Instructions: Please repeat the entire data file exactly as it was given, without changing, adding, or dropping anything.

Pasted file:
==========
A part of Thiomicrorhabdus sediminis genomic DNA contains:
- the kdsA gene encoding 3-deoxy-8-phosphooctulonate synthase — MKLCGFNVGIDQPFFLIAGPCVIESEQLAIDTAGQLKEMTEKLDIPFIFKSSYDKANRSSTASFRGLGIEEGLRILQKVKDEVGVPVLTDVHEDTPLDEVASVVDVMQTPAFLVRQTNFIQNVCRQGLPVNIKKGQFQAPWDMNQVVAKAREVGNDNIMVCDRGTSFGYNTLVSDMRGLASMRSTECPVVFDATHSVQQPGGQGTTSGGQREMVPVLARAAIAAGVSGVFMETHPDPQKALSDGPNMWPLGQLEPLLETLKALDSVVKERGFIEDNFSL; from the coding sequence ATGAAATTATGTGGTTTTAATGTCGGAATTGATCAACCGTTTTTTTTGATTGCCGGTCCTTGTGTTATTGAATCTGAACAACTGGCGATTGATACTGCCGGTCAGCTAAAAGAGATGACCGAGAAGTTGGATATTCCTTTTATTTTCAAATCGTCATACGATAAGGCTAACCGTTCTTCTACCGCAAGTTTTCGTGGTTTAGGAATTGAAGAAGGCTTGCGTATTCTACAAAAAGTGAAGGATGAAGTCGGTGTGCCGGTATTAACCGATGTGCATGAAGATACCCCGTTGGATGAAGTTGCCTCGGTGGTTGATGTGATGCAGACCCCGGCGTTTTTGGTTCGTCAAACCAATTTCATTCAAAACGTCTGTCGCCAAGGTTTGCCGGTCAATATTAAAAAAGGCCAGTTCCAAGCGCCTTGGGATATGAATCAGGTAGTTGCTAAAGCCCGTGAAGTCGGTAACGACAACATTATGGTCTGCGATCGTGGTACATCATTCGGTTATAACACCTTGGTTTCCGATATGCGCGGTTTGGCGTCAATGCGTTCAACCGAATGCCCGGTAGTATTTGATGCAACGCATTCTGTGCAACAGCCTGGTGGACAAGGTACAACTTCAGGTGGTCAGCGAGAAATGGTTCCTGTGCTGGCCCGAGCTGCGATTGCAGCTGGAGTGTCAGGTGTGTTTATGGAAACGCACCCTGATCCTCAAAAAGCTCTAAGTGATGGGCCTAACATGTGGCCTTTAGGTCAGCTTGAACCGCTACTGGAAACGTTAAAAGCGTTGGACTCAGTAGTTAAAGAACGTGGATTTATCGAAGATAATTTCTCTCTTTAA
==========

A part of Thiomicrorhabdus sediminis genomic DNA contains:
- the kdsA gene encoding 3-deoxy-8-phosphooctulonate synthase — MKLCGFNVGIDQPFFLIAGPCVIESEQLAIDTAGQLKEMTEKLDIPFIFKSSYDKANRSSTASFRGLGIEEGLRILQKVKDEVGVPVLTDVHEDTPLDEVASVVDVMQTPAFLVRQTNFIQNVCRQGLPVNIKKGQFQAPWDMNQVVAKAREVGNDNIMVCDRGTSFGYNTLVSDMRGLASMRSTECPVVFDATHSVQQPGGQGTTSGGQREMVPVLARAAIAAGVSGVFMETHPDPQKALSDGPNMWPLGQLEPLLETLKALDSVVKERGFIEDNFSL; from the coding sequence ATGAAATTATGTGGTTTTAATGTCGGAATTGATCAACCGTTTTTTTTGATTGCCGGTCCTTGTGTTATTGAATCTGAACAACTGGCGATTGATACTGCCGGTCAGCTAAAAGAGATGACCGAGAAGTTGGATATTCCTTTTATTTTCAAATCGTCATACGATAAGGCTAACCGTTCTTCTACCGCAAGTTTTCGTGGTTTAGGAATTGAAGAAGGCTTGCGTATTCTACAAAAAGTGAAGGATGAAGTCGGTGTGCCGGTATTAACCGATGTGCATGAAGATACCCCGTTGGATGAAGTTGCCTCGGTGGTTGATGTGATGCAGACCCCGGCGTTTTTGGTTCGTCAAACCAATTTCATTCAAAACGTCTGTCGCCAAGGTTTGCCGGTCAATATTAAAAAAGGCCAGTTCCAAGCGCCTTGGGATATGAATCAGGTAGTTGCTAAAGCCCGTGAAGTCGGTAACGACAACATTATGGTCTGCGATCGTGGTACATCATTCGGTTATAACACCTTGGTTTCCGATATGCGCGGTTTGGCGTCAATGCGTTCAACCGAATGCCCGGTAGTATTTGATGCAACGCATTCTGTGCAACAGCCTGGTGGACAAGGTACAACTTCAGGTGGTCAGCGAGAAATGGTTCCTGTGCTGGCCCGAGCTGCGATTGCAGCTGGAGTGTCAGGTGTGTTTATGGAAACGCACCCTGATCCTCAAAAAGCTCTAAGTGATGGGCCTAACATGTGGCCTTTAGGTCAGCTTGAACCGCTACTGGAAACGTTAAAAGCGTTGGACTCAGTAGTTAAAGAACGTGGATTTATCGAAGATAATTTCTCTCTTTAA